Medical Care in Pakistan


Pakistan has a population of 193 million, of which almost 40% live in multidimensional poverty. The multidimensional poverty index (MPI) measures the deprivations people experience in relation to health, education and standard of

Table 1. Data taken from Pakistan MPI report, Ministry of Planning, Development and Reform 2016. FATA:

living. There are significant disparities in the level of poverty between provinces in Pakistan (Table 1). The starkest differences exist between urban and rural areas: a 2016 government report compiled with the UK’s University of Oxford found poverty in urban areas was 9.3% compared to 54.6% in rural areas.

The Federally Administered Tribal Areas; KPK: Khyber Pakhtunkhwa (formerly known as North-West Frontier Province).
The poverty levels are worsened by other factors. Pakistan is at high risk of natural disasters, with the 2005 earthquake and the 2010 floods particularly etched on the national conscience. In fact, nearly 3 million people are affected by disasters in Pakistan each year. The annual economic impact of floods is estimated to be equivalent to 0.5% to 0.8% of Pakistan’s GDP. The 2010 floods are estimated to have cost more than $15 billion – almost 7% of the national GDP.

Pakistan also hosts the third largest refugee population. There are an estimated 1.6 million refugees in Pakistan, the majority of whom were displaced people due to the war in Afghanistan triggered in 2001.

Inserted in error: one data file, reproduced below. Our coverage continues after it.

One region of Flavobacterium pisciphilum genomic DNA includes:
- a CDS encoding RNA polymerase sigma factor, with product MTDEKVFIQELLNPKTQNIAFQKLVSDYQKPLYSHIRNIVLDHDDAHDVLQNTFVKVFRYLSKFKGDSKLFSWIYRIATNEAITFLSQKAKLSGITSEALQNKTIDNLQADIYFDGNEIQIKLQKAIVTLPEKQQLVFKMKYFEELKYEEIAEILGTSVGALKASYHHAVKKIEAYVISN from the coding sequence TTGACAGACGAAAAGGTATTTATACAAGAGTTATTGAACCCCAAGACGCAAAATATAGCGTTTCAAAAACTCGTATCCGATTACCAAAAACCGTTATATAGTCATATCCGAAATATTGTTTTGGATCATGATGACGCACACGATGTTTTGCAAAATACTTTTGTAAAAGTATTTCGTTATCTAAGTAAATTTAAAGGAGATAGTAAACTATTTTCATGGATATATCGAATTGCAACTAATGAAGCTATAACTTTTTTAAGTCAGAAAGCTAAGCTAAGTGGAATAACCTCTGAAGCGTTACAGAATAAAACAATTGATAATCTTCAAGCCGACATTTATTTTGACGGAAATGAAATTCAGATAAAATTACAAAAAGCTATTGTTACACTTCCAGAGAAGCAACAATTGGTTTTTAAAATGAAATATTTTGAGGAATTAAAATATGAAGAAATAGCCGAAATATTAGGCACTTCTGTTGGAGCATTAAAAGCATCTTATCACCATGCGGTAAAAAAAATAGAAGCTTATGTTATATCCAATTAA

Access to Healthcare

According to figures from the World bank, the total public health expenditure in Pakistan as percentage of GDP was 0.9% in 2014,

Table 2. Data sourced from WHO:

whilst total health expenditure as percentage of GDP was 2.6%. This is significantly lower than other developing countries.

Child mortality rates are high: 56 babies in every 1,000 die before the end of their first month and one in every 11 children dies before the age of five.
Access to basic healthcare is particularly challenging for communities living in remote, rural areas. There is a dramatic difference in access to healthcare professionals between urban and rural areas (see Table 2).

Women in remote areas often die from preventable problems during pregnancy and childbirth. Lack of neonatal care in many areas means that more than 80% of new-born deaths are due to being born prematurely, complications during birth, or infection.

A new Crisis Aid project

Crisis Aid is working with a well-established charity in Pakistan to bring much needed medical care to remote communities in Pakistan.

Crisis Aid will support the running of primary health clinics in the remote areas in the KPK province (Figure 1). Current clinics are located in the Lakki Marwat and Battagram districts. These clinics consist of a male doctor and a female midwife, and provide free medical care and medicines to poor, rural communities.

Help from Crisis Aid fundraising will also support the building of hospitals in rural locations and the running of specialist day clinics in remote villages.

Previous Post

The impact of prolonged drought in Somalia

Next Post

The Health Crisis in Yemen

Start typing to see projects you are looking for.